July brings us heat waves and hyped films, with reboots of big action franchises (“Terminator: Genisys”), projects that are predicted to bring a star on the cusp to full-blown supernova status (Amy Schumer in “Trainwreck”) and dramatic cinematic landscapes that seem poised for award-season buzz (Nicole Kidman in “Strangerland”).
But there are a few quieter films on this month’s horizon, too, as evidenced by the widely varied documentaries that are slated to appear in theaters. “Amy” will examine the life and death of legendary singer Amy Winehouse, while “Twinsters” follows two genetic twins as they meet each other in person for the first time since birth after discovering each other through social media. “Steak (R)evolution” examines the state of the meat industry and its finest offerings, as well as the future of sustainable meat consumption. “The Mama Sherpas” takes a critical eye to western birthing practices and asks what it would look like to embrace a more natural outlook on birth. Finally, “A Gay Girl in Damascus: The Amina Profile” follows the elaborate hoax behind a Syrian blogger and activist’s supposed kidnapping — and the Canadian lesbian who fell in love with her not knowing “Gay Girl in Damascus” never existed.
There are a few experimental and extremely diverse films slated to arrive this July, starting with “Tangerine,” a film about two transgender sex workers out to exact revenge on a cheating lover. “Stations of the Cross” follows a young girl’s frighteningly slavish devotion to Catholicism, while “Meet Me in Montenegro” tells the tale of two globe-crossed lovers — similar in theme, if not in tone, to “10,000 KM,” another July story centered on the struggle of long-distance relationships.
A few TV stars will grace the big screen this month, including Cobie Smulders in “Unexpected,” a film about a high-school teacher who becomes pregnant at the same time as one of her students. Katherine Heigl makes a surprising resurgence with not one, but two films slated for the summer, starting with the musical romance “Jackie & Ryan” and continuing with the family drama “Jenny’s Wedding,” where her love interest is played by another star best known for her TV work: Alexis Bledel of “Gilmore Girls.” “Lila & Eve” pairs Viola Davis and Jennifer Lopez as two grieving mothers bonded together by mutual tragedy.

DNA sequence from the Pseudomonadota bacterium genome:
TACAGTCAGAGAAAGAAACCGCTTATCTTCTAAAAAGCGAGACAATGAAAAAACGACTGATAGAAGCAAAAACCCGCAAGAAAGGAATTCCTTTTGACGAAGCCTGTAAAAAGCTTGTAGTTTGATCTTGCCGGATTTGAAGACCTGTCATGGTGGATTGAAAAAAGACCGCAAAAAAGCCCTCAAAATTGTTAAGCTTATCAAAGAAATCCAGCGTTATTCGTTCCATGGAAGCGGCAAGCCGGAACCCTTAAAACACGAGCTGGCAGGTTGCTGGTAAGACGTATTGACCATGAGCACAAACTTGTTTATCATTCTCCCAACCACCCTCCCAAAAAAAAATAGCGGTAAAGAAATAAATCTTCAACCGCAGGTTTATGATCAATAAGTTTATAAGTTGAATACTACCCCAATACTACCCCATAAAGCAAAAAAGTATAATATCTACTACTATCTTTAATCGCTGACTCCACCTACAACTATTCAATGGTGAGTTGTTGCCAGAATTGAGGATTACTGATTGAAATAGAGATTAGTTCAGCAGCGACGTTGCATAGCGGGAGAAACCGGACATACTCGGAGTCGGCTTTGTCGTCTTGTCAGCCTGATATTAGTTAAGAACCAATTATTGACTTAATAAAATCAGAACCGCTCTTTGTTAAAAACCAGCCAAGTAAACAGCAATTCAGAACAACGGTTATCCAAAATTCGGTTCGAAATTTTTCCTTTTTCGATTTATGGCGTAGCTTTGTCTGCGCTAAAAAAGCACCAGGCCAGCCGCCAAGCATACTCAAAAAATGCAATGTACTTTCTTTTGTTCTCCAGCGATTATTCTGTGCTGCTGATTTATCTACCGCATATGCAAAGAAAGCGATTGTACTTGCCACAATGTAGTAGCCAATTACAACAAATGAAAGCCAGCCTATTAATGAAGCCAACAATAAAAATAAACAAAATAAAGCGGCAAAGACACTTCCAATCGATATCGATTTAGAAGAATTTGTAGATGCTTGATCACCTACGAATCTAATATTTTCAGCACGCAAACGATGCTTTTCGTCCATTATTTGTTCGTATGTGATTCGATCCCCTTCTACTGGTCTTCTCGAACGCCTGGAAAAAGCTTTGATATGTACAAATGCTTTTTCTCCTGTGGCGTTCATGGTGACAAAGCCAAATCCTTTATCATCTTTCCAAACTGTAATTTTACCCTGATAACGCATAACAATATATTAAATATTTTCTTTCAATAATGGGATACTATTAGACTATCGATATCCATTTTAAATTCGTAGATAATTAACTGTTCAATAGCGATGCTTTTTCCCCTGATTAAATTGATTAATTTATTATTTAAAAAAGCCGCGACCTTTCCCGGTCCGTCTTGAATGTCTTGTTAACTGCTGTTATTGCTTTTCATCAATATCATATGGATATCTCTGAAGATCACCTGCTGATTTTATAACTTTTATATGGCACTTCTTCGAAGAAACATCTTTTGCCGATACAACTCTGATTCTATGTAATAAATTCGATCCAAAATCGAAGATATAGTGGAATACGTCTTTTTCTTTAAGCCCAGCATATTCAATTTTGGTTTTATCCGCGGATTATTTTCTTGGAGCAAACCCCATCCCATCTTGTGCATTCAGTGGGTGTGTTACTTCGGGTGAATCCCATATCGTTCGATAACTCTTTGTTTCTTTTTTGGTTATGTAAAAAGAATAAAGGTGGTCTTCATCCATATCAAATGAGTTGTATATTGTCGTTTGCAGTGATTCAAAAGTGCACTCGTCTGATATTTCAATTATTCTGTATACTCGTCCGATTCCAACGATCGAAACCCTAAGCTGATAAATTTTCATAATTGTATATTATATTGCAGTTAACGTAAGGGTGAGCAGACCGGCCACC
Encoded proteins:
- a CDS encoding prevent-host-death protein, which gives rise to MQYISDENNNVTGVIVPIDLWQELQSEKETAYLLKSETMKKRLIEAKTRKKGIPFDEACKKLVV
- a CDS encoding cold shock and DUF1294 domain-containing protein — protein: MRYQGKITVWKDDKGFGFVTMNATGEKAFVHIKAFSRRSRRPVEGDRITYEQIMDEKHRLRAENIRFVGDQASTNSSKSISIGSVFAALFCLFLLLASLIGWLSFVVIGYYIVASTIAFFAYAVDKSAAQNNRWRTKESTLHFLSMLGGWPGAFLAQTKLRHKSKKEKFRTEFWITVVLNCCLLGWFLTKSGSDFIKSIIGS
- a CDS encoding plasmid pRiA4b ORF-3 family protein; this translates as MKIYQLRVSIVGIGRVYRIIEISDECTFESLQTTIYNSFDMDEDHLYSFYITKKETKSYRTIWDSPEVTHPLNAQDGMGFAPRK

The rest of July is drama-heavy, filled with interesting subjects and intricately wrought stories. “Phoenix,” “The Kindergarten Teacher,” “Mad Woman,””Catch Me Daddy” and “The Other One” offer intriguing premises of vastly different scopes.
Here are all the women-centric, women-directed and women-written films debuting in July. All descriptions from press materials unless otherwise noted.
Terminator: Genisys – Co-Written by Laeta Kalogridis
When John Connor (Jason Clarke), leader of the human resistance, sends Sgt. Kyle Reese (Jai Courtney) back to 1984 to protect Sarah Connor (Emilia Clarke) and safeguard the future, an unexpected turn of events creates a fractured timeline. Now, Sgt. Reese finds himself in a new and unfamiliar version of the past, where he is faced with unlikely allies, including the Guardian (Arnold Schwarzenegger), dangerous new enemies, and an unexpected new mission: To reset the future.